“Our greatest glory is not in never falling, but in rising every time we fall” Confucius
Recent blog posts have looked at the British stiff upper lip in response to the excellent recent BBC 2 series on the subject by Ian Hislop. Forthcoming blog posts will continue on a similar theme looking at some amazing people from different corners of the world who demonstrate that coping with adversity doesn’t necessarily require just a stiff upper lip, but can also require resilience and “bouncebackability”. Resilience is a crucial factor in our own happiness experiment. It would be unrealistic to expect to go through life without having to cope with adverse events or experiences. Why do some people seem able to survive traumatic events and even experience post traumatic growth whilst others flounder and become completely overwhelmed by their circumstances? It is often assumed that resilience is a character strength we are born with, but scientific evidence shows that resilience is a skill which can be learned by all of us. By developing our resilience we are better able to cope with life’s adversities and to increase our well-being. There are many resilience building techniques to learn and to chose from and there will be some which work for you and some which don’t. As with any skill worth learning, practice makes perfect – so give it a try.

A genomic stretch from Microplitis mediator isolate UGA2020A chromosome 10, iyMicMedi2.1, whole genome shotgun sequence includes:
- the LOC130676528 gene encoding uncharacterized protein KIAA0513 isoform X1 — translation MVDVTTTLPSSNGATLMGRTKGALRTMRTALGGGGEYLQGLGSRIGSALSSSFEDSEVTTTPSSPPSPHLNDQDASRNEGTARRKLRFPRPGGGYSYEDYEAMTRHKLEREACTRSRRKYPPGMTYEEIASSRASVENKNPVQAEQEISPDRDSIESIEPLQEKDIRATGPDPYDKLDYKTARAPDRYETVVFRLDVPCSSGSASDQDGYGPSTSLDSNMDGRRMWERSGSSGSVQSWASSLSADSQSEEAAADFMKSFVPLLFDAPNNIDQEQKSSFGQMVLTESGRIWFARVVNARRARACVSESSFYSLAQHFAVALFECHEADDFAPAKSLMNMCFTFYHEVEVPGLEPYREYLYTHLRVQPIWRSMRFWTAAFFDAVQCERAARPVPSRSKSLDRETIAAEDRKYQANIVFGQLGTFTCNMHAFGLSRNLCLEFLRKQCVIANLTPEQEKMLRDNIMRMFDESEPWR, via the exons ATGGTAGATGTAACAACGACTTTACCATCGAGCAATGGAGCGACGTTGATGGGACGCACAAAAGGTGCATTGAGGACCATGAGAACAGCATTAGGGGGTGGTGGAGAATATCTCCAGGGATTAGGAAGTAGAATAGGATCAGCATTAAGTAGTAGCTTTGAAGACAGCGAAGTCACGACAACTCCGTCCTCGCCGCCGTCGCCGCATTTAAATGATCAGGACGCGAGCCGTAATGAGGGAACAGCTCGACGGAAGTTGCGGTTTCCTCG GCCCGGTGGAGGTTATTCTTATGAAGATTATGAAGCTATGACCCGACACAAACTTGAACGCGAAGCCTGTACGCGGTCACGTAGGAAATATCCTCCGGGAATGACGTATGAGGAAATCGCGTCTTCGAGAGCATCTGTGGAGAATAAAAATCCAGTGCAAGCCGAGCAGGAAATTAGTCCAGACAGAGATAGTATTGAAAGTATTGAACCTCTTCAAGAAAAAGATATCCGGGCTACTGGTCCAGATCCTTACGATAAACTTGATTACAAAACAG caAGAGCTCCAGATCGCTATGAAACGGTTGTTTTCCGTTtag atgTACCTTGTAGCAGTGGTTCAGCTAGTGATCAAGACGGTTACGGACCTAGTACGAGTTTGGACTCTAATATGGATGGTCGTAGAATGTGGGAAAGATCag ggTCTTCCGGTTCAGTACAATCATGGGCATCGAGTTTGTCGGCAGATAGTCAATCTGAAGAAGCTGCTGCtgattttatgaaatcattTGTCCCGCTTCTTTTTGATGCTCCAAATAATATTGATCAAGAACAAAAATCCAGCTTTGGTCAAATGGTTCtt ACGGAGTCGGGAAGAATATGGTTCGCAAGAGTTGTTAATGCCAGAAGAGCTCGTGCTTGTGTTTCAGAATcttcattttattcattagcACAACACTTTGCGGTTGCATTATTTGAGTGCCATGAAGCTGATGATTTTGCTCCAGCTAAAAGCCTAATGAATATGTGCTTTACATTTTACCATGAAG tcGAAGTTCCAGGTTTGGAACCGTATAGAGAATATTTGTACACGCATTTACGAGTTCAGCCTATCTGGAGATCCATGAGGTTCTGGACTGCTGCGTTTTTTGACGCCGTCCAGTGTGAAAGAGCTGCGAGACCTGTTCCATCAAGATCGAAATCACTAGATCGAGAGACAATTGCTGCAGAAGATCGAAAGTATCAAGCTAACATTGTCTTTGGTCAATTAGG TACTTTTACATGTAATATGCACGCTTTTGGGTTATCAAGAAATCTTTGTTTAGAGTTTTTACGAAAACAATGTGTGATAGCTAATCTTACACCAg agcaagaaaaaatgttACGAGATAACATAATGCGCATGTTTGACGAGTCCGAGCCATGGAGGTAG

If this is a skill you would like to practice you could take a look at The Resilience Factor by Karen Reivich and Andrew Shatté. The book, written by two resilience coaches, encourages you to take a resilience questionnaire and teaches you 7 different ways to overcome life’s hurdles. As “self-help” books go, it is considered to be one of the best of its kind.
For additional inspiration I would encourage you to listen to this amazing TED talk by Janine Shepherd: You are not your body.
Posted by Shona Lockhart, 23rd October 2012